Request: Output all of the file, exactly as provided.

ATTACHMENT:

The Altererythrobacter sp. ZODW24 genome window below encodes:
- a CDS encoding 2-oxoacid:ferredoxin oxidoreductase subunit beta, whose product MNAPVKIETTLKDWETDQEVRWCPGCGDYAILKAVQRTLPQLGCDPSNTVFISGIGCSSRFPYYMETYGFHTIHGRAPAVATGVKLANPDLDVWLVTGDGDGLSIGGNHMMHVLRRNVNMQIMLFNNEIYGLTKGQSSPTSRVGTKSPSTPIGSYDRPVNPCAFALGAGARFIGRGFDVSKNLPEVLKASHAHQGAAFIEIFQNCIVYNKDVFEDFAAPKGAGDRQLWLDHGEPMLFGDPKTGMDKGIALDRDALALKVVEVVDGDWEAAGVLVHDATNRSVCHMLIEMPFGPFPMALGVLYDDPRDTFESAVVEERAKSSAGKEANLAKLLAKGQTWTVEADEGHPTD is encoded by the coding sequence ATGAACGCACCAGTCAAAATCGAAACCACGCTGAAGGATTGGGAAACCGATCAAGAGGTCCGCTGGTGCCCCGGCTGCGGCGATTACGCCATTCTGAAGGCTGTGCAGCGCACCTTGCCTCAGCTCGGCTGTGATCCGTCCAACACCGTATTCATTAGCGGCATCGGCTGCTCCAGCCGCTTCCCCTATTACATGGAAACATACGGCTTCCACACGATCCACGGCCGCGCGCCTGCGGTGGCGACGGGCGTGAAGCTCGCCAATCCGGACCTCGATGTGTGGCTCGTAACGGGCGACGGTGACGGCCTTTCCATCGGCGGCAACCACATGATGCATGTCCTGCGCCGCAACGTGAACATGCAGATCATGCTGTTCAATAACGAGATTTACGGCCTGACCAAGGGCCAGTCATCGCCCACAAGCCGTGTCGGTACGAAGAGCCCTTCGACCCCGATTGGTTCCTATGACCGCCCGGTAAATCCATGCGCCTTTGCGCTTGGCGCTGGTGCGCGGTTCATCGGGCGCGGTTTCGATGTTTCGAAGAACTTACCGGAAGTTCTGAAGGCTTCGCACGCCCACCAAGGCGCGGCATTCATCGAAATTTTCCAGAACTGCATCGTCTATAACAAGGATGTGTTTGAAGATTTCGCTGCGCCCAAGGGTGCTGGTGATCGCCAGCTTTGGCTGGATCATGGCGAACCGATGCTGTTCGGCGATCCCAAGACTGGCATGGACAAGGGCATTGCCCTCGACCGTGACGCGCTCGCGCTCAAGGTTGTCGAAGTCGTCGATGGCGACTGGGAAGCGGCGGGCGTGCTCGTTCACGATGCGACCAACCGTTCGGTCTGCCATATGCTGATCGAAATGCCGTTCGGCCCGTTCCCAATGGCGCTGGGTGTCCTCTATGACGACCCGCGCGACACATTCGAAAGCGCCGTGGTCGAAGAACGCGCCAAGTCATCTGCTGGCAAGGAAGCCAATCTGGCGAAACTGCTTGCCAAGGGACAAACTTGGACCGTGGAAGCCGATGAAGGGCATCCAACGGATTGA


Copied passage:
The Altererythrobacter sp. ZODW24 genome window below encodes:
- a CDS encoding 2-oxoacid:ferredoxin oxidoreductase subunit beta, whose product MNAPVKIETTLKDWETDQEVRWCPGCGDYAILKAVQRTLPQLGCDPSNTVFISGIGCSSRFPYYMETYGFHTIHGRAPAVATGVKLANPDLDVWLVTGDGDGLSIGGNHMMHVLRRNVNMQIMLFNNEIYGLTKGQSSPTSRVGTKSPSTPIGSYDRPVNPCAFALGAGARFIGRGFDVSKNLPEVLKASHAHQGAAFIEIFQNCIVYNKDVFEDFAAPKGAGDRQLWLDHGEPMLFGDPKTGMDKGIALDRDALALKVVEVVDGDWEAAGVLVHDATNRSVCHMLIEMPFGPFPMALGVLYDDPRDTFESAVVEERAKSSAGKEANLAKLLAKGQTWTVEADEGHPTD is encoded by the coding sequence ATGAACGCACCAGTCAAAATCGAAACCACGCTGAAGGATTGGGAAACCGATCAAGAGGTCCGCTGGTGCCCCGGCTGCGGCGATTACGCCATTCTGAAGGCTGTGCAGCGCACCTTGCCTCAGCTCGGCTGTGATCCGTCCAACACCGTATTCATTAGCGGCATCGGCTGCTCCAGCCGCTTCCCCTATTACATGGAAACATACGGCTTCCACACGATCCACGGCCGCGCGCCTGCGGTGGCGACGGGCGTGAAGCTCGCCAATCCGGACCTCGATGTGTGGCTCGTAACGGGCGACGGTGACGGCCTTTCCATCGGCGGCAACCACATGATGCATGTCCTGCGCCGCAACGTGAACATGCAGATCATGCTGTTCAATAACGAGATTTACGGCCTGACCAAGGGCCAGTCATCGCCCACAAGCCGTGTCGGTACGAAGAGCCCTTCGACCCCGATTGGTTCCTATGACCGCCCGGTAAATCCATGCGCCTTTGCGCTTGGCGCTGGTGCGCGGTTCATCGGGCGCGGTTTCGATGTTTCGAAGAACTTACCGGAAGTTCTGAAGGCTTCGCACGCCCACCAAGGCGCGGCATTCATCGAAATTTTCCAGAACTGCATCGTCTATAACAAGGATGTGTTTGAAGATTTCGCTGCGCCCAAGGGTGCTGGTGATCGCCAGCTTTGGCTGGATCATGGCGAACCGATGCTGTTCGGCGATCCCAAGACTGGCATGGACAAGGGCATTGCCCTCGACCGTGACGCGCTCGCGCTCAAGGTTGTCGAAGTCGTCGATGGCGACTGGGAAGCGGCGGGCGTGCTCGTTCACGATGCGACCAACCGTTCGGTCTGCCATATGCTGATCGAAATGCCGTTCGGCCCGTTCCCAATGGCGCTGGGTGTCCTCTATGACGACCCGCGCGACACATTCGAAAGCGCCGTGGTCGAAGAACGCGCCAAGTCATCTGCTGGCAAGGAAGCCAATCTGGCGAAACTGCTTGCCAAGGGACAAACTTGGACCGTGGAAGCCGATGAAGGGCATCCAACGGATTGA